By Arthur Black, Special to Courier-Islander
Know what I like best about Canada's national symbol, the beaver?
It's not imperial. Not for us the American eagle with its razor talons, the British bulldog with its gobful of teeth or the ballsy Gallic rooster that struts symbolically for France.
Canadians chose a docile rodent with buck teeth, a pot belly and a tail that looks like it was run over by a Zamboni. We could have opted for a ferocious wolf, a majestic moose, a mighty bison or a fearsome polar bear.
We went with the flabby furball that wouldn't harm a black fly.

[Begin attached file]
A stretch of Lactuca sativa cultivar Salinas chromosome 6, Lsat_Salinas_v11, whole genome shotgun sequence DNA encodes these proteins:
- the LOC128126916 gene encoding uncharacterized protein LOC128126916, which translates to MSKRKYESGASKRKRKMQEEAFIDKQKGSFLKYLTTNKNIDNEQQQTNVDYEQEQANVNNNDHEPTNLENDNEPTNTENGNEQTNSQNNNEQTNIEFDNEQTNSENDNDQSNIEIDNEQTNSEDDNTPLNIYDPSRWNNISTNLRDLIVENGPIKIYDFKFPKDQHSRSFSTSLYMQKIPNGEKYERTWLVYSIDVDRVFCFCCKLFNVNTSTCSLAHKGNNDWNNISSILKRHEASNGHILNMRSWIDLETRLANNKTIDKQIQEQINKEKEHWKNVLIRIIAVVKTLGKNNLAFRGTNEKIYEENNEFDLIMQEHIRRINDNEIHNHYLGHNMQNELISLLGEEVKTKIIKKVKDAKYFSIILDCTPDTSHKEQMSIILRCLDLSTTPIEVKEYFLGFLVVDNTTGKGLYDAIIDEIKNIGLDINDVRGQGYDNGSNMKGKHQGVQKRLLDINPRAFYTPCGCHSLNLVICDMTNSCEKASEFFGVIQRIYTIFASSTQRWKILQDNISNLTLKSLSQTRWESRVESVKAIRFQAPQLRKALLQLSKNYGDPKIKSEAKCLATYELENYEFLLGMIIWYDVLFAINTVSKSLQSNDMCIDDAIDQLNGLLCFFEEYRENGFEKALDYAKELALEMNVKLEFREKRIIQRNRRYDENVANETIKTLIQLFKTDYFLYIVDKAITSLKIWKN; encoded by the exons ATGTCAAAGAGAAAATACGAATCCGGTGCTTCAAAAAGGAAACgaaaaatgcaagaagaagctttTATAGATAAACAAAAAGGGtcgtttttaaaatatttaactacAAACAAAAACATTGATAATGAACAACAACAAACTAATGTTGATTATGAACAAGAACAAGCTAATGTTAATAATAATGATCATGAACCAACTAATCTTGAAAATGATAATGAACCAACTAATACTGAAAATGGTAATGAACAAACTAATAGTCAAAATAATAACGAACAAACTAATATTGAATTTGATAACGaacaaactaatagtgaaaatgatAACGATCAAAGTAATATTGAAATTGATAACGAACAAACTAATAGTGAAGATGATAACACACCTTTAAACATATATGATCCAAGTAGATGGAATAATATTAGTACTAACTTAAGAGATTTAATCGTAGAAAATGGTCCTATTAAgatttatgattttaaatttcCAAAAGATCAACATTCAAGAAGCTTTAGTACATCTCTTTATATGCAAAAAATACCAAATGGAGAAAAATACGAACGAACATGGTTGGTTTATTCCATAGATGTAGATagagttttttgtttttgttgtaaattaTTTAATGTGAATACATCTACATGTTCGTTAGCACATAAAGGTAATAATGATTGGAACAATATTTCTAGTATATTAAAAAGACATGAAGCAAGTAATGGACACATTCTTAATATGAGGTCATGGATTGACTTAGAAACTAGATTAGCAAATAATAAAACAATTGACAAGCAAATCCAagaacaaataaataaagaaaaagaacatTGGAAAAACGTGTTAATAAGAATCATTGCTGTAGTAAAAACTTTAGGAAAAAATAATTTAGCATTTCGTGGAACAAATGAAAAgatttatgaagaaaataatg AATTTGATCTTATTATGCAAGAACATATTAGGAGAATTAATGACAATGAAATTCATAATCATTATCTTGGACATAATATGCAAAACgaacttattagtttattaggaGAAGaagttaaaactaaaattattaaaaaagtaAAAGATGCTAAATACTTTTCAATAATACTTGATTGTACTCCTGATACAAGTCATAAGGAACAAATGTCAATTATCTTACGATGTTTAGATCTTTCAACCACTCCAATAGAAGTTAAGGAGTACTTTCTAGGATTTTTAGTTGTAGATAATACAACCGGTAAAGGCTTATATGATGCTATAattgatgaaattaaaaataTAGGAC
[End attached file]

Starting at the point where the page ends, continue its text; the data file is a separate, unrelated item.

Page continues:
Maybe that set the pattern for our provincial emblems because they're pretty bland and inoffensive too.
British Columbia has the Steller's Jay; Newfoundland and Labrador went for the Atlantic Puffin. For Ontario it's the Common Loon (perfect-what with having Ottawa and all) and New Brunswick stands behind the mighty Black Capped Chickadee.
I'm not sneering about this. I think it's positively endearing that Canadians chose non-threatening, peaceable symbols to represent their provinces. For our prickly cousins to the south, it's a little different. They go for state guns.
If you like this go to http://www.canada.com/Beavers+Bullets/5276603/story.html
Read the rest, it's hilarious and its true.